The WIYN Bench Spectrograph (Barden et al. 1993, 1994) is bench-mounted, fiber-fed, and situated in a climate-shielded room two stories below the telescope observing floor. Feeds for the 75 mm spectrograph slit include two 100-fiber MOS cables (Hydra) with access to a square degree on the sky, and two IFUs (DensePak and SparsePak) covering 0.3-1 arcmin field of view. Fibers are 200–500 m in diameter, or roughly to at the Nasmyth focus of the telescope (8.8 arcsec mm). Performance features of the system with SparsePak are presented in Bershady et al. (2005).

The spectrograph consists of an on-axis parabolic reflecting collimator ( mm), one or two grating turrets, and an all-refractive camera7. The spectrograph can be optimized for a wide range of gratings (echelle and low order surface-relief gratings, as well as VPH) because of its adjustable camera-collimator, grating and CCD focal-plane angles, as well as adjustable grating-camera distance. Double-turret configurations allow for a fold-flat to accommodate small grating angles, or a second grating. In contrast to RSS, only the grating angle of the primary is currently remotely controllable, with the remaining degrees of freedom requiring manual adjustment.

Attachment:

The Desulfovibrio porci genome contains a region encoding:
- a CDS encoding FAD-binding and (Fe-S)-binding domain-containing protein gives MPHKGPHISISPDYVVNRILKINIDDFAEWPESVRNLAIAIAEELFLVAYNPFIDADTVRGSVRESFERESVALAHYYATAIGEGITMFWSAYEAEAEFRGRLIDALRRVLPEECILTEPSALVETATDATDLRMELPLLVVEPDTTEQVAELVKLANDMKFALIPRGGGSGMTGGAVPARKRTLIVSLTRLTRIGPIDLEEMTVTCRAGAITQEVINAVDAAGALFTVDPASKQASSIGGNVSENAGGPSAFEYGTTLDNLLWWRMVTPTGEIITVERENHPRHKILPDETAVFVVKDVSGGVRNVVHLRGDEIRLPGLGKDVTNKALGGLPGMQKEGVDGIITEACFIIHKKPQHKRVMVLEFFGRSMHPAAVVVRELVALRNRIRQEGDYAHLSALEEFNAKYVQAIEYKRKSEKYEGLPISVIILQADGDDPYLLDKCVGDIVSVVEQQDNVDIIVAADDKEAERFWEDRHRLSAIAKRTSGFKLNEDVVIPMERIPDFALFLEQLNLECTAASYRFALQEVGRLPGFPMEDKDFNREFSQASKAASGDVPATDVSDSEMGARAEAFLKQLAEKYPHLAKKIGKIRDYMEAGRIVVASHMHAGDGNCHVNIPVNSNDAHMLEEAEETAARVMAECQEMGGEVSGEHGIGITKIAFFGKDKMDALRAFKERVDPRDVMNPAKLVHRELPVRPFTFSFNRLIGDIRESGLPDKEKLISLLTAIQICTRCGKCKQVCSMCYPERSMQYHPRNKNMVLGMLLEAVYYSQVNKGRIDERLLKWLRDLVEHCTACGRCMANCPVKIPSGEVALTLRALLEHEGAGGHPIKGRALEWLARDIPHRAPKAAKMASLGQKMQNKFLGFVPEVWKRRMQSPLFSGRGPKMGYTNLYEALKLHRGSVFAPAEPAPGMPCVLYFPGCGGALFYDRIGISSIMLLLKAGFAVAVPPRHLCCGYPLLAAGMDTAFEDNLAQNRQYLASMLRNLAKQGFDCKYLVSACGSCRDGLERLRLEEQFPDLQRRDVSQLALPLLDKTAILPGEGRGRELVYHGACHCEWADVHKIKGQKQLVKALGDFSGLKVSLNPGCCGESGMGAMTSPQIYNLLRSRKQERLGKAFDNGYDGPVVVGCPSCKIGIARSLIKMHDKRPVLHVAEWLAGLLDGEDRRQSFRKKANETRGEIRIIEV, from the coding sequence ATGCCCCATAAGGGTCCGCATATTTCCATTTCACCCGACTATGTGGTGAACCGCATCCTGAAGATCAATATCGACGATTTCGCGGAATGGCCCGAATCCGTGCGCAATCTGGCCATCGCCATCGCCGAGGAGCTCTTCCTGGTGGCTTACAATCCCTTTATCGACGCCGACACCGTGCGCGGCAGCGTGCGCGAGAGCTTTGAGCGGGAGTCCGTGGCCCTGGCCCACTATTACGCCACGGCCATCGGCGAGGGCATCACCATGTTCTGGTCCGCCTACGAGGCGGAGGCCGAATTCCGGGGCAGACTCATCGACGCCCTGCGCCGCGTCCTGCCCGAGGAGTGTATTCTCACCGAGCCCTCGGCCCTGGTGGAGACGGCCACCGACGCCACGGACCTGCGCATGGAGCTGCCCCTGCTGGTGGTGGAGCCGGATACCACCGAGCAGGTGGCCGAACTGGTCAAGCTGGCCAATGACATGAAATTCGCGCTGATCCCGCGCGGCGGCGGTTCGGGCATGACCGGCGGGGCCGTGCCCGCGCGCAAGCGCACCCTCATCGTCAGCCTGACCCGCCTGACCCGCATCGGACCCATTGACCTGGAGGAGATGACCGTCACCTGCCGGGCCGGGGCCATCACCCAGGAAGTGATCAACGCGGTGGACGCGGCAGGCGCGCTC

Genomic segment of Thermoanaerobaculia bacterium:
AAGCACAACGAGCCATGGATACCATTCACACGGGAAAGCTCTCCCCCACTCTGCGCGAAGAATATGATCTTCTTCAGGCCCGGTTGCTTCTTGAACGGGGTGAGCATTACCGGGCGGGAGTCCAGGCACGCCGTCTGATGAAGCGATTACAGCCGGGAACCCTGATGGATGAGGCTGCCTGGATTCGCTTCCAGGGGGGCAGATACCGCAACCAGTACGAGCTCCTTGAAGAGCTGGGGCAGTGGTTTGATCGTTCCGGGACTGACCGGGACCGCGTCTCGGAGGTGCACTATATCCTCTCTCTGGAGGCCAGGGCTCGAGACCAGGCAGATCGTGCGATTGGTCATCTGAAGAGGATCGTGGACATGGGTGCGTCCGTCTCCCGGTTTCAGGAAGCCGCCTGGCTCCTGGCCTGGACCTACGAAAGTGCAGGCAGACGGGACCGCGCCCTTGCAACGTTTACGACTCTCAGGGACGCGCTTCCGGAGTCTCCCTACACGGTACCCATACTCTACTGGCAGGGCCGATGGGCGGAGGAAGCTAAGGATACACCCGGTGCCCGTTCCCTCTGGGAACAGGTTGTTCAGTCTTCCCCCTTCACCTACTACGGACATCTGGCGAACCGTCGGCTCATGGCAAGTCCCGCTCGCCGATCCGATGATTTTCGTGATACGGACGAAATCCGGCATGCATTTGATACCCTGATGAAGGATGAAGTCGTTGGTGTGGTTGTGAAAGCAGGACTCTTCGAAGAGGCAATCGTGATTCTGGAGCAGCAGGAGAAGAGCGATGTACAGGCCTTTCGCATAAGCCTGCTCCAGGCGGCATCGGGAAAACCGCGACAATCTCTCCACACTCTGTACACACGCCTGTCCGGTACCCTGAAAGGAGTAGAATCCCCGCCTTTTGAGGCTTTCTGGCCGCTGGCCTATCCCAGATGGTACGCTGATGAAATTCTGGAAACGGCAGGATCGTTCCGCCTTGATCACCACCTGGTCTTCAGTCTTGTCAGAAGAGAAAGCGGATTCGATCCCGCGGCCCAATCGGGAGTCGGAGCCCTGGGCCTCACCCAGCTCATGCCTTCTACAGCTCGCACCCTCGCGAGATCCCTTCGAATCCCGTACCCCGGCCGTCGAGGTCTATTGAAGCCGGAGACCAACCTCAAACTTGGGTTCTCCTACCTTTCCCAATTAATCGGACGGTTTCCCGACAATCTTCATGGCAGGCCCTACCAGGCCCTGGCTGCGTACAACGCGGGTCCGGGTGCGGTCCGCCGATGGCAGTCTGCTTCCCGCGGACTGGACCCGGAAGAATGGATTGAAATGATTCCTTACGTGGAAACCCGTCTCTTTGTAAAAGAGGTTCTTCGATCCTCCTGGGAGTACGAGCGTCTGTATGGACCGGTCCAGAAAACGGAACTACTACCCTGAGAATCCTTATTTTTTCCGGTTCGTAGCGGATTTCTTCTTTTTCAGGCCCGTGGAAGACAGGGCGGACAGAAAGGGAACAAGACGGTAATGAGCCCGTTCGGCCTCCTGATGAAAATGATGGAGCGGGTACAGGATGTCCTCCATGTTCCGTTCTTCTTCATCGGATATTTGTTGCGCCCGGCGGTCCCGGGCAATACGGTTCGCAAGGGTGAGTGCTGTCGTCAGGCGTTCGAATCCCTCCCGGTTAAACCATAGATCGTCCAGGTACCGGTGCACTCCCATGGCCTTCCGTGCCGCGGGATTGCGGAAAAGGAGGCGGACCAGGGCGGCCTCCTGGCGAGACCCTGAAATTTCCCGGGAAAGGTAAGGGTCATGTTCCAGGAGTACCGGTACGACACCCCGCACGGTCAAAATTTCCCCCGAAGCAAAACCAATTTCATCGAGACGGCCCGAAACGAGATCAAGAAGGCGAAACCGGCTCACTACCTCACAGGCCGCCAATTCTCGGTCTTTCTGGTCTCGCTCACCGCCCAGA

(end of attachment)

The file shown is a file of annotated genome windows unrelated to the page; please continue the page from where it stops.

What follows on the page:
In Littrow, single-grating configurations, the Bench achieves at for a effective slit width. At comparable grasp () with RSS on SALT (scaling from respective clear apertures of 60 and 8 m), the Bench achieves ( effective slit width), or 15% higher than RSS. However, the Bench can be used at higher angles, with VPH gratings optimized for as large as 70 now being implemented; in non-Littrow configurations (e.g., a 316 lines mm echelle blazed at 634) yielding anamorphic demagnification factors that boost by factors of 40-50%; and in double-grating configurations where one or both gratings have transmissive diffraction. Reported here are the results of a 740 lines mm VPH grating developed by Sam Barden with CSL (Centre Spatiale de Liege), made on float-glass and post-polished to 60% Strehl at Lawrence Livermore Labs via NOAO contract, and implemented on the Bench at low angles of via a double-turret configuration using a fold-flat in the primary turret.

3. Ghost Model